i hated “exquisite pain”

Last night Scott and I saw Exquisite Pain, the play I was looking forward to by London-based theatre group Forced Entertainment. I did not enjoy it. I really should have read more reviews before going – this deliberately tedious piece consists simply of two actors sitting at two desks on a stage and taking turns to read stories of “my greatest suffering”. The woman reads 60 or so repetitions of the same story of a breakup, with slight variations. The breakup was Sophie Calle’s, and happened in 1985, and each retelling begins the same way, more or less: “Five days ago, the man I love left me.” “Six days ago, the man I love left me.” Until finally, we get to “Ninety-eight days ago, the man I used to love left me.” The retellings are slightly different from each other and there is some relief – about thirty or so days in she’s finally angry with him. By sixty days in she’s less engaged in the story. By eighty days in she just repeats the same mundane details of the room it happened in, the date, the barest details.

Between each of the woman’s retellings of this breakup, the man reads a story of someone else’s “greatest suffering”. There are a lot of children losing parents or siblings, a good number of breakups and a couple of anomalies, like the man in pain from toothache or the man enduring military service. This great suffering becomes bland and banal, all read aloud from a paper manuscript by an actor who does not attempt to differentiate between the characters whose suffering he’s reading about.

I get the point of the piece – or at least it’s point for me. Suffering is banal, boring, repetitive, and people who’ve just experienced a breakup (or grief) need to self-indulgently repeat their boring stories again and again (I’m sure I’ve done so too when grieving). Relief comes only when you’ve repeated your own agony for long enough that not only your audience (your friends) but even you yourself are bored with it – I was certainly relieved when this two-hour performance with no intermission was over.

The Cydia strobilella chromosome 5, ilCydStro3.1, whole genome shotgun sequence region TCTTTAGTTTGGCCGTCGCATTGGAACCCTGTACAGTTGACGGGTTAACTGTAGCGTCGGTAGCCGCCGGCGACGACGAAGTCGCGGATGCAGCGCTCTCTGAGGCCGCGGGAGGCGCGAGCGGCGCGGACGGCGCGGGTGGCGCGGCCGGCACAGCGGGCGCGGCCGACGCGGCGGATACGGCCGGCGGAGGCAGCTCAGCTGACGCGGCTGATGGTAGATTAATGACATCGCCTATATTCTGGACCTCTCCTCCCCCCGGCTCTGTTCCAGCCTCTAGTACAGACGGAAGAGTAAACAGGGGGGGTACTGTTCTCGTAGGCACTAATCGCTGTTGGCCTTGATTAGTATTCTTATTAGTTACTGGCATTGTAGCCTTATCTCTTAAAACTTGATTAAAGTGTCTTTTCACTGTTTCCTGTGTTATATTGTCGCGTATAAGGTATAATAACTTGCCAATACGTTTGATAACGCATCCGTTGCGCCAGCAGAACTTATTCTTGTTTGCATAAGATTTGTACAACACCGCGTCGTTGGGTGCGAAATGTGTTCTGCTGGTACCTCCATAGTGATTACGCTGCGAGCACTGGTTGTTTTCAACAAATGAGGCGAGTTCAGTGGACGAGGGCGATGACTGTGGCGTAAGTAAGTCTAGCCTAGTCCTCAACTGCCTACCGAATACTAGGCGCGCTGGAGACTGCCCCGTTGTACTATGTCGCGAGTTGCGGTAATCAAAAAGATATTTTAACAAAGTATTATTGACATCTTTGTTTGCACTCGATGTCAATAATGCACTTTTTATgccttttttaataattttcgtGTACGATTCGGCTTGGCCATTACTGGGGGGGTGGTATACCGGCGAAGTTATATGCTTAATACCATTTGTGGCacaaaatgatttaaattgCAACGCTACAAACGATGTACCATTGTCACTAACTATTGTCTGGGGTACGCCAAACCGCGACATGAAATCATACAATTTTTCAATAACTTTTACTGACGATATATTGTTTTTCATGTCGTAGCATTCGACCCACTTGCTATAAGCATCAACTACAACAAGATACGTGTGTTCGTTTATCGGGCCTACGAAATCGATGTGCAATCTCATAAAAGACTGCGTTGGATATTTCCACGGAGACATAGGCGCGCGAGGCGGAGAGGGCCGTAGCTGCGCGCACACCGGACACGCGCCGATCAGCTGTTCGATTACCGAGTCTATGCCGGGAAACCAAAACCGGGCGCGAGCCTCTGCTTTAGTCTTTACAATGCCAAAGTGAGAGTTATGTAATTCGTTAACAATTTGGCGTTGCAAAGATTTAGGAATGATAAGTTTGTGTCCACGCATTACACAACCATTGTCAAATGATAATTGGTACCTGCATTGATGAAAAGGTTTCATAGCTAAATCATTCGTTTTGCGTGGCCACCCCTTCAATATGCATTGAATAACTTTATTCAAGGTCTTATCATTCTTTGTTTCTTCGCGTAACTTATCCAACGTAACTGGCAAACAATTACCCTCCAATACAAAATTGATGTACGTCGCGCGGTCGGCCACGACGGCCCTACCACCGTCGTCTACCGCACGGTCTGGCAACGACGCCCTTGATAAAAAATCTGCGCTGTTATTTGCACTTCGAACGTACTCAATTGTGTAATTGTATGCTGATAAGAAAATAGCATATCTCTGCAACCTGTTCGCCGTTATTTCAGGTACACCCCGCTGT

The thing is, I got that point after ten minutes. I was already bored. I resent Sophie Calle and Forced Entertainment for forcing me to sit through that. The concept is reasonably interesting, and had this been an art exhibition, for instance, I would have happily spent 10 or 15 minutes browsing the stories. It doesn’t work well as theatre or as narrative.

I found Mary’s review of the piece, written about its performance at the Spill festival in London, interesting in that it compared it to the book by Sophie Calle that the text was taken from. Mary finds the theatrical adaptation lacking. Rachel Lois appears not to have enjoyed it but she insists on seeing theoretical questions, and calls it “complex, clever and heavily layered”. I’m not convinced of that.

The Bergen audience was surprisingly polite, more polite than the London audience by the sound of it. Only four or five people left, and despite a good deal of fidgeting throughout the performance, the clapping was cautiously enthusiastic. Pity we paid 170 kr a ticket, though.

14. October 2007 by Jill
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